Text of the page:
In the June 2016 issue of the Journal of Plastic Reconstructive and Aesthetic Surgery an article on this subject was published entitled ‘Reduction Malarplasty using a Zygomatic Arch-Lifting Technique’. A total of 54 patients underwent this type of cheekbone reduction surgery over an 18 month period.The reduction technique creates an L-shaped osteotomy of the zygomaticomaxillary junction through an intraoral approach. A prefabricated U-shaped microplate and screws was used for arch fixation in the lifted position. The follow-up period ranged from 6 to 18 months and the results were assessed by postoperative CT scans.

The results of this zygomatic arch lifting technique was one of general satisfaction with the aesthetic outcomes. There were no major complications such as buccal branch facial nerve injury or protracted trismus. (difficult with opening) Inadequate bony contact occurred in two patients due to unanticipated trauma with immediate reduction and fixation thereafter. Minor wound infections developed in three patients which resolved with antibiotics.

masseter muscle attachment to zygomatic archRegardless of the osteotomy pattern, techniques in cheekbone reduction must factor in how to stabilize the new position and resist the pull down forces of gravity and the masseter muscle. This requires a stable form of  bone fixation which always consist of some form of plate and screws. The use of such rigid bone fixation overcomes the design of almost any form of osteotomy design. In this arch-lifting technique the zygomatic complex is elevated thus ensuring an adequate bone to bone contact allowing for predictable and accurate aesthetiuc outcomes.

Dr. Barry Eppley

Indianapolis, Indiana

Facial Width Reduction By Zygomatic Arch Reshaping (Malarplasty)

Monday, January 19th, 2015


The widest part of the face in most people is controlled by the lateral projection of the zygomatic arch. It is uncommon that the width of the temples or the jawline exceeds that of the zygomatic arches in the midface. The zygomatic body almost always sits inside the maximum width of the convexity of the zygomatic arch.

The only effective method of narrowing midface width is to reposition/reshape the zygomatic arch. This is most commonly done by numerous variations of anterior (zygomatic body) and posterior (temporal attachment of zygomatic arch) osteotomies. This moves the whole curve of the zygomatic arch inward.

All known variations of these cheekbone osteotomies works by moving the existing curve of the arch inward, not by changing the shape of the zygomatic arch. It has always seemed that if the shape of the arch can be changed that would be just as effective as moving the whole arch inward at its ends.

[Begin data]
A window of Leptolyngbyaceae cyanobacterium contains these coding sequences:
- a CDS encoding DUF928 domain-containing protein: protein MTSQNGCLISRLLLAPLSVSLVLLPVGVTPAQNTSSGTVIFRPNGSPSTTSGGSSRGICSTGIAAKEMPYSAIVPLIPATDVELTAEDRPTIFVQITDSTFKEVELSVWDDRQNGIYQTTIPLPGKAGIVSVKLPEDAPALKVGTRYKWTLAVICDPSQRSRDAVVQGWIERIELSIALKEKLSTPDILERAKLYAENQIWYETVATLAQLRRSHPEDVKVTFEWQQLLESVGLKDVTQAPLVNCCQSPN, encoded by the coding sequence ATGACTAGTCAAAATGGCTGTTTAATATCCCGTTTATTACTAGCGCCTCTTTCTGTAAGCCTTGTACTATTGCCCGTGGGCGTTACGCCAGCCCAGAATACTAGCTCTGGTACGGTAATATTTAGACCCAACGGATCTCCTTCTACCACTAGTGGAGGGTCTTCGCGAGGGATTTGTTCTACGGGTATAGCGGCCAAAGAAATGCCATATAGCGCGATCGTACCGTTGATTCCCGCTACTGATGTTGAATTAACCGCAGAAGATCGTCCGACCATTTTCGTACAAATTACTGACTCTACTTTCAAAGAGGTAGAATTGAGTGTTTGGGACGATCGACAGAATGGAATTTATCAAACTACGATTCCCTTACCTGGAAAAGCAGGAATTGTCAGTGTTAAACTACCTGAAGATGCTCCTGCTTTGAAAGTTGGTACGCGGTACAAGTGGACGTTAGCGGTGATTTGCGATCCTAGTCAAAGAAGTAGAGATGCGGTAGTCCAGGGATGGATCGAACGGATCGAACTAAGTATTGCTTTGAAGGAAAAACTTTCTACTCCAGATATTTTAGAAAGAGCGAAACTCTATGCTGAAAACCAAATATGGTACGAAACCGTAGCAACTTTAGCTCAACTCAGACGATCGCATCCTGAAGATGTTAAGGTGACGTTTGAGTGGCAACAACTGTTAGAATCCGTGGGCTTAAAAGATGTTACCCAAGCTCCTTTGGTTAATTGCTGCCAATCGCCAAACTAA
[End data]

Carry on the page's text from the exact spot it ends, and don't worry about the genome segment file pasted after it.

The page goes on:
In the December 2014 issue of the Aesthetic Surgery Journal, article appeared entitled ‘Zygomatic Arch Reduction and Malarplasty with Multiple Osteotomies: Its Geometric Considerations’. In this paper, a new technique for facial width reduction is presented by making multiple osteotomies and a central bone resection at the middle part of the most protruding part of the zygomatic arch. The amount of bone resection was calculated with a geometrical solution according to the desired reduction rate of the arch height. A 3D CT scan was used to calculate arch height and the length of arch bone that needed to be removed. A central piece of bone was removed from the most protruding point of the zygomatic arch on each side. Greenstick fractures were made at the anterior and posterior roots of the zygomatic arch. The open arches were rotated inwardly until the resected bone met.

Their results in an impressive over 1,000 zygomatic arches were reduced from 3 to 11mms. Amazingly all reduced zygomatic arches healed with solid bony unions. Patient satisfaction with this technique was very high. The success of this cheekbone reduction method is based on changing the shape of the zygomatic arch. Knowing how much bone to remove is the key so that the zygomatic arch ends fall together and meet. That is provided by a simplified geometrical calculation.

Is the central arch resection better than the traditional medial arch displacement technique? In many facial width reduction patients it may not be necessary. But for those with a very convex zygomatic arch shape, changing the shape of the arch is the only way to get a really significant facial width reduction.

Dr. Barry Eppley

Indianapolis, Indiana

Dr. Barry EppleyDr. Barry Eppley

Dr. Barry Eppley is an extensively trained plastic and cosmetic surgeon with more than 20 years of surgical experience. He is both a licensed physician and dentist as well as double board-certified in both Plastic and Reconstructive Surgery and Oral and Maxillofacial Surgery. This training allows him to perform the most complex surgical procedures from cosmetic changes to the face and body to craniofacial surgery. Dr. Eppley has made extensive contributions to plastic surgery starting with the development of several advanced surgical techniques. He is a revered author, lecturer and educator in the field of plastic and cosmetic surgery.